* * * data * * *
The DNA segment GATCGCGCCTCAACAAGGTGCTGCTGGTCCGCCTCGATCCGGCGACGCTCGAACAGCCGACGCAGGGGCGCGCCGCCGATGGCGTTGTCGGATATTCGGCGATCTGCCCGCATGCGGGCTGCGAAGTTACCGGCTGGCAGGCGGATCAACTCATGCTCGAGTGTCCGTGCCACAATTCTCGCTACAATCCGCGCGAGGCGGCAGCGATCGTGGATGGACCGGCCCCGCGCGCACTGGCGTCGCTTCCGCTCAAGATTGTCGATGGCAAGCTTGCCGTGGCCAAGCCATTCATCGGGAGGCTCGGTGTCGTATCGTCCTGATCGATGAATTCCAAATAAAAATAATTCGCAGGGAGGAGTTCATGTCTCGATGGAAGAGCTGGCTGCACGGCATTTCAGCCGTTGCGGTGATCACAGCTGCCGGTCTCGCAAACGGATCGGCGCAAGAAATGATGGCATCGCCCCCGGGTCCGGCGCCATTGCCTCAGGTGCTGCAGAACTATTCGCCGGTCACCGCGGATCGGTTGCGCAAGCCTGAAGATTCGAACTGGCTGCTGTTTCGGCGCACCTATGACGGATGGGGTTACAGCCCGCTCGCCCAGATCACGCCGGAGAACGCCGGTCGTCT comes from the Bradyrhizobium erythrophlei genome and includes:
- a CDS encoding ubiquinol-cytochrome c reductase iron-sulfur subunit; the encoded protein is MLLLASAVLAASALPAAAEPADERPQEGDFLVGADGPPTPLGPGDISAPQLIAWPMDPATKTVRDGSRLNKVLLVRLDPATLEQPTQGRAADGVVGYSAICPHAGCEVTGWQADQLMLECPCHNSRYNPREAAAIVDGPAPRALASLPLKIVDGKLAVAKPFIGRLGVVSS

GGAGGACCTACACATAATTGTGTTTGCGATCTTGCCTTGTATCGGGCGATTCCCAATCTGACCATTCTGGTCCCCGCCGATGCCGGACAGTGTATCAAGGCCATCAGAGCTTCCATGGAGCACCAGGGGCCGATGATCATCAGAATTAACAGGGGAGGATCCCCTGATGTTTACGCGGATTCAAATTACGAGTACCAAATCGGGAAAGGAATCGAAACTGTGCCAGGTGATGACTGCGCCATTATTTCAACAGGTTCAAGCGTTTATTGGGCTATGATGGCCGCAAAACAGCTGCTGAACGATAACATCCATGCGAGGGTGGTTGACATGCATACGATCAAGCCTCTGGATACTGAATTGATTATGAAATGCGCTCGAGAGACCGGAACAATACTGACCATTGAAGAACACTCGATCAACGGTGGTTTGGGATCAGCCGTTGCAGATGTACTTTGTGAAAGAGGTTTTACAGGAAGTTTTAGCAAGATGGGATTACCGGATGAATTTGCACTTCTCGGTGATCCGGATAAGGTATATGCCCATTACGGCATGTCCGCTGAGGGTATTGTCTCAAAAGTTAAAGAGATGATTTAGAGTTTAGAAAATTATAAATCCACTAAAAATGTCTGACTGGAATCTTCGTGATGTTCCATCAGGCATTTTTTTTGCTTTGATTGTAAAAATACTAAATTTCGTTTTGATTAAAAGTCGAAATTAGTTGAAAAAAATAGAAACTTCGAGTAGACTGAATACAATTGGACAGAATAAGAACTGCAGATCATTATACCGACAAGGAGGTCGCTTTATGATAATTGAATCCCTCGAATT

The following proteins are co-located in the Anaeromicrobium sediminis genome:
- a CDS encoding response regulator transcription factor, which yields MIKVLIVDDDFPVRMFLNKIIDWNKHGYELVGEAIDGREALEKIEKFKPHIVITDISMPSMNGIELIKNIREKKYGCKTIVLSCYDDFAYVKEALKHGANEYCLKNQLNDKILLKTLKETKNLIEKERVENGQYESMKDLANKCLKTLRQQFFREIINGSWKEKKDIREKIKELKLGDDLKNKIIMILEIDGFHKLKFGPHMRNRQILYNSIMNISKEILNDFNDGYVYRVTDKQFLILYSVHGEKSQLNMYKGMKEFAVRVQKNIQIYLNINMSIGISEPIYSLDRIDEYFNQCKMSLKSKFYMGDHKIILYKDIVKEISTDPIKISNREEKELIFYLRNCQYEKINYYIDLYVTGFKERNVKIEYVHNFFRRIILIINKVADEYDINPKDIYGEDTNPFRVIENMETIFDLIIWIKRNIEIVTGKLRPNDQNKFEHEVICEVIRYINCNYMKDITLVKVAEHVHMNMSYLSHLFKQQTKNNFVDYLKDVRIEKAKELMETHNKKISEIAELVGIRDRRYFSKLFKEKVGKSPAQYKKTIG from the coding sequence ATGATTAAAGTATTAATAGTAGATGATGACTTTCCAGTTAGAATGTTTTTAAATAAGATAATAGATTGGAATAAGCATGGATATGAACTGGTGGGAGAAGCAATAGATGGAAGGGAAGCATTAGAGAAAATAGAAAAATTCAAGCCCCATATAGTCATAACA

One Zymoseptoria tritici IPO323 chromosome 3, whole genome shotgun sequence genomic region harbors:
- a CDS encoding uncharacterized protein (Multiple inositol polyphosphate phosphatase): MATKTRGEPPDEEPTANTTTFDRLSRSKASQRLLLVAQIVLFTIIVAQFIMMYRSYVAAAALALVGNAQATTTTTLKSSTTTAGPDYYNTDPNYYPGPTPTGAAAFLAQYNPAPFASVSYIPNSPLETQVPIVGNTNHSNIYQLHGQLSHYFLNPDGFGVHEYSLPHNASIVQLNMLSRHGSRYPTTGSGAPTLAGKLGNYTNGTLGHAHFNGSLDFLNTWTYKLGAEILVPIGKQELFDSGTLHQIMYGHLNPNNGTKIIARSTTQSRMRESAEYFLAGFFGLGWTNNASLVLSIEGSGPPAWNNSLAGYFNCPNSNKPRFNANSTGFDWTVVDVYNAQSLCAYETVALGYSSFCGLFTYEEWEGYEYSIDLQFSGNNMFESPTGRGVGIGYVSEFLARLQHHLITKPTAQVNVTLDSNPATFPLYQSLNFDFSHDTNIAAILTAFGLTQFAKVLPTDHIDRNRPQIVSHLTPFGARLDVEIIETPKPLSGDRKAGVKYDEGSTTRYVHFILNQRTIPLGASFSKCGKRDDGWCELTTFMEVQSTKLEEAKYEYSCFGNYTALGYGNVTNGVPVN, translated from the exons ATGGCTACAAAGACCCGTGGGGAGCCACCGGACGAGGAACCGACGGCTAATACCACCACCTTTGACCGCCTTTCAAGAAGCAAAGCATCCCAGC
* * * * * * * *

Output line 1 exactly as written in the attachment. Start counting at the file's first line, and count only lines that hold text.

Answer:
The DNA segment GATCGCGCCTCAACAAGGTGCTGCTGGTCCGCCTCGATCCGGCGACGCTCGAACAGCCGACGCAGGGGCGCGCCGCCGATGGCGTTGTCGGATATTCGGCGATCTGCCCGCATGCGGGCTGCGAAGTTACCGGCTGGCAGGCGGATCAACTCATGCTCGAGTGTCCGTGCCACAATTCTCGCTACAATCCGCGCGAGGCGGCAGCGATCGTGGATGGACCGGCCCCGCGCGCACTGGCGTCGCTTCCGCTCAAGATTGTCGATGGCAAGCTTGCCGTGGCCAAGCCATTCATCGGGAGGCTCGGTGTCGTATCGTCCTGATCGATGAATTCCAAATAAAAATAATTCGCAGGGAGGAGTTCATGTCTCGATGGAAGAGCTGGCTGCACGGCATTTCAGCCGTTGCGGTGATCACAGCTGCCGGTCTCGCAAACGGATCGGCGCAAGAAATGATGGCATCGCCCCCGGGTCCGGCGCCATTGCCTCAGGTGCTGCAGAACTATTCGCCGGTCACCGCGGATCGGTTGCGCAAGCCTGAAGATTCGAACTGGCTGCTGTTTCGGCGCACCTATGACGGATGGGGTTACAGCCCGCTCGCCCAGATCACGCCGGAGAACGCCGGTCGTCT comes from the Bradyrhizobium erythrophlei genome and includes: